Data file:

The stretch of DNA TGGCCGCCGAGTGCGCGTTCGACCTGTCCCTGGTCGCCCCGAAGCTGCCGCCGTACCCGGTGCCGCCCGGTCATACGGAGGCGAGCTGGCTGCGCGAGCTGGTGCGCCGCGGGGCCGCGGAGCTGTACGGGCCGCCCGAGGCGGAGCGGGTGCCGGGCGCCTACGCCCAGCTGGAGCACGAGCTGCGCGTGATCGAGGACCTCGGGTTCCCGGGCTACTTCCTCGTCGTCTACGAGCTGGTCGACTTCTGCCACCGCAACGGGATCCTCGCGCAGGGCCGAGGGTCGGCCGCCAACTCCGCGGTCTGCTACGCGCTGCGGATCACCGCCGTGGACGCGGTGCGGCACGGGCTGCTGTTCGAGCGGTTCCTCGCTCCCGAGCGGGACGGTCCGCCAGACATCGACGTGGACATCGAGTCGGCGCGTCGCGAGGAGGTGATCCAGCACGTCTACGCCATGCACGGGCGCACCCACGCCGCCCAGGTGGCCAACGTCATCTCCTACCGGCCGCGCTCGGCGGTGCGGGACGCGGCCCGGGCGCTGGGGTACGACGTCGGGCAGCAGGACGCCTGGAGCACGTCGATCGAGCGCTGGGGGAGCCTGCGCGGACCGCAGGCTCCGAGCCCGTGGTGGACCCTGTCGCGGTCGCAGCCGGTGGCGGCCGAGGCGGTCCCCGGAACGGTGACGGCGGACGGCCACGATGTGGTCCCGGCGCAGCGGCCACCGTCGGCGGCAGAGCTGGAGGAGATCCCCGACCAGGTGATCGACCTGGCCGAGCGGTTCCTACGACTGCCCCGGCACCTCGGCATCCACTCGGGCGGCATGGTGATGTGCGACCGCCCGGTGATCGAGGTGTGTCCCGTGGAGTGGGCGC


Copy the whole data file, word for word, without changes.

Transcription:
The stretch of DNA TGGCCGCCGAGTGCGCGTTCGACCTGTCCCTGGTCGCCCCGAAGCTGCCGCCGTACCCGGTGCCGCCCGGTCATACGGAGGCGAGCTGGCTGCGCGAGCTGGTGCGCCGCGGGGCCGCGGAGCTGTACGGGCCGCCCGAGGCGGAGCGGGTGCCGGGCGCCTACGCCCAGCTGGAGCACGAGCTGCGCGTGATCGAGGACCTCGGGTTCCCGGGCTACTTCCTCGTCGTCTACGAGCTGGTCGACTTCTGCCACCGCAACGGGATCCTCGCGCAGGGCCGAGGGTCGGCCGCCAACTCCGCGGTCTGCTACGCGCTGCGGATCACCGCCGTGGACGCGGTGCGGCACGGGCTGCTGTTCGAGCGGTTCCTCGCTCCCGAGCGGGACGGTCCGCCAGACATCGACGTGGACATCGAGTCGGCGCGTCGCGAGGAGGTGATCCAGCACGTCTACGCCATGCACGGGCGCACCCACGCCGCCCAGGTGGCCAACGTCATCTCCTACCGGCCGCGCTCGGCGGTGCGGGACGCGGCCCGGGCGCTGGGGTACGACGTCGGGCAGCAGGACGCCTGGAGCACGTCGATCGAGCGCTGGGGGAGCCTGCGCGGACCGCAGGCTCCGAGCCCGTGGTGGACCCTGTCGCGGTCGCAGCCGGTGGCGGCCGAGGCGGTCCCCGGAACGGTGACGGCGGACGGCCACGATGTGGTCCCGGCGCAGCGGCCACCGTCGGCGGCAGAGCTGGAGGAGATCCCCGACCAGGTGATCGACCTGGCCGAGCGGTTCCTACGACTGCCCCGGCACCTCGGCATCCACTCGGGCGGCATGGTGATGTGCGACCGCCCGGTGATCGAGGTGTGTCCCGTGGAGTGGGCGC